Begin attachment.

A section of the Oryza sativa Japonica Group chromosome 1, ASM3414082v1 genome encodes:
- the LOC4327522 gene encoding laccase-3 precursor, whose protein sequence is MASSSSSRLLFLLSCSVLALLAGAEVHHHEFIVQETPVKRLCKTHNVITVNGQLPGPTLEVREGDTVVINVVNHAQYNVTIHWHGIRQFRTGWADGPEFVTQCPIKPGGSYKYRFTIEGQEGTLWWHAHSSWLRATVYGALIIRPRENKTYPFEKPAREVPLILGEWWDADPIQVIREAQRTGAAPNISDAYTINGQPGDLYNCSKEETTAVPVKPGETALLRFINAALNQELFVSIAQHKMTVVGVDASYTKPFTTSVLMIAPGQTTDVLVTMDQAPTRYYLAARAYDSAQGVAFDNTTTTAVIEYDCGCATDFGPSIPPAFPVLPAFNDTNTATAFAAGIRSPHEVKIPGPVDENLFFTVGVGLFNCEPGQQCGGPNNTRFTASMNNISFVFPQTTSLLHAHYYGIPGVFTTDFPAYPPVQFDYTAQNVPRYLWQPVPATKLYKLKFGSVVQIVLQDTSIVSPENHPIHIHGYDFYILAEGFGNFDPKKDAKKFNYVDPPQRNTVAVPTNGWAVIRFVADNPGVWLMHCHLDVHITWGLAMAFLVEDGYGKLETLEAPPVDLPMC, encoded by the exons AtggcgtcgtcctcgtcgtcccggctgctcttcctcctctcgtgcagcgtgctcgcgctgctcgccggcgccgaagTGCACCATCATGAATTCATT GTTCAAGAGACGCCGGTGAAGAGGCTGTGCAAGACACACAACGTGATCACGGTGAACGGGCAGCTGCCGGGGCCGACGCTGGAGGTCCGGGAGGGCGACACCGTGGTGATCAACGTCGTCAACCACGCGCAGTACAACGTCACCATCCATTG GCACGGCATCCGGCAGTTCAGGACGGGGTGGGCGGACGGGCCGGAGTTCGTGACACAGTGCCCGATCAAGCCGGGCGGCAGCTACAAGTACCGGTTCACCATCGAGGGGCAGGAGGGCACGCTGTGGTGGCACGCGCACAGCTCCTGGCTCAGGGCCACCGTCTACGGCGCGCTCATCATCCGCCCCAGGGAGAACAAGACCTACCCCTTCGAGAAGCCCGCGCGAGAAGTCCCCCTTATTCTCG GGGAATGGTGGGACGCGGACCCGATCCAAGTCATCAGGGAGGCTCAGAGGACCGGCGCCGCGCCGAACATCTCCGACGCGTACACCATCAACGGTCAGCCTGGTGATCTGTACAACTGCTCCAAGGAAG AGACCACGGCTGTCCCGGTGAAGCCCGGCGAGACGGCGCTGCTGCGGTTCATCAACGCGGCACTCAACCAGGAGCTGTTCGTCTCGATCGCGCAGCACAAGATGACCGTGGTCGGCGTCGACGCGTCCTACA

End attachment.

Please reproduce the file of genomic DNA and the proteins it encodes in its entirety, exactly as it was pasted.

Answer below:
A section of the Oryza sativa Japonica Group chromosome 1, ASM3414082v1 genome encodes:
- the LOC4327522 gene encoding laccase-3 precursor, whose protein sequence is MASSSSSRLLFLLSCSVLALLAGAEVHHHEFIVQETPVKRLCKTHNVITVNGQLPGPTLEVREGDTVVINVVNHAQYNVTIHWHGIRQFRTGWADGPEFVTQCPIKPGGSYKYRFTIEGQEGTLWWHAHSSWLRATVYGALIIRPRENKTYPFEKPAREVPLILGEWWDADPIQVIREAQRTGAAPNISDAYTINGQPGDLYNCSKEETTAVPVKPGETALLRFINAALNQELFVSIAQHKMTVVGVDASYTKPFTTSVLMIAPGQTTDVLVTMDQAPTRYYLAARAYDSAQGVAFDNTTTTAVIEYDCGCATDFGPSIPPAFPVLPAFNDTNTATAFAAGIRSPHEVKIPGPVDENLFFTVGVGLFNCEPGQQCGGPNNTRFTASMNNISFVFPQTTSLLHAHYYGIPGVFTTDFPAYPPVQFDYTAQNVPRYLWQPVPATKLYKLKFGSVVQIVLQDTSIVSPENHPIHIHGYDFYILAEGFGNFDPKKDAKKFNYVDPPQRNTVAVPTNGWAVIRFVADNPGVWLMHCHLDVHITWGLAMAFLVEDGYGKLETLEAPPVDLPMC, encoded by the exons AtggcgtcgtcctcgtcgtcccggctgctcttcctcctctcgtgcagcgtgctcgcgctgctcgccggcgccgaagTGCACCATCATGAATTCATT GTTCAAGAGACGCCGGTGAAGAGGCTGTGCAAGACACACAACGTGATCACGGTGAACGGGCAGCTGCCGGGGCCGACGCTGGAGGTCCGGGAGGGCGACACCGTGGTGATCAACGTCGTCAACCACGCGCAGTACAACGTCACCATCCATTG GCACGGCATCCGGCAGTTCAGGACGGGGTGGGCGGACGGGCCGGAGTTCGTGACACAGTGCCCGATCAAGCCGGGCGGCAGCTACAAGTACCGGTTCACCATCGAGGGGCAGGAGGGCACGCTGTGGTGGCACGCGCACAGCTCCTGGCTCAGGGCCACCGTCTACGGCGCGCTCATCATCCGCCCCAGGGAGAACAAGACCTACCCCTTCGAGAAGCCCGCGCGAGAAGTCCCCCTTATTCTCG GGGAATGGTGGGACGCGGACCCGATCCAAGTCATCAGGGAGGCTCAGAGGACCGGCGCCGCGCCGAACATCTCCGACGCGTACACCATCAACGGTCAGCCTGGTGATCTGTACAACTGCTCCAAGGAAG AGACCACGGCTGTCCCGGTGAAGCCCGGCGAGACGGCGCTGCTGCGGTTCATCAACGCGGCACTCAACCAGGAGCTGTTCGTCTCGATCGCGCAGCACAAGATGACCGTGGTCGGCGTCGACGCGTCCTACA